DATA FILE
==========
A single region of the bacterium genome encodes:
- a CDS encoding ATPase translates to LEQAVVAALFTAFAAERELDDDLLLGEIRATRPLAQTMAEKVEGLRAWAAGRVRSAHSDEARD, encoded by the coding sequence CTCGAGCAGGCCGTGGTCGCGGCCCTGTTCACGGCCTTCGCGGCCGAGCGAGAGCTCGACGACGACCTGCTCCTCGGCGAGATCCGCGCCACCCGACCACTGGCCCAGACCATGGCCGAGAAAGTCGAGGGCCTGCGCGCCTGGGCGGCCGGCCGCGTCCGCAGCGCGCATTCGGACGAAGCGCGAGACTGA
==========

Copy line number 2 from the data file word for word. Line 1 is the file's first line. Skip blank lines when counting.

- a CDS encoding ATPase translates to LEQAVVAALFTAFAAERELDDDLLLGEIRATRPLAQTMAEKVEGLRAWAAGRVRSAHSDEARD, encoded by the coding sequence CTCGAGCAGGCCGTGGTCGCGGCCCTGTTCACGGCCTTCGCGGCCGAGCGAGAGCTCGACGACGACCTGCTCCTCGGCGAGATCCGCGCCACCCGACCACTGGCCCAGACCATGGCCGAGAAAGTCGAGGGCCTGCGCGCCTGGGCGGCCGGCCGCGTCCGCAGCGCGCATTCGGACGAAGCGCGAGACTGA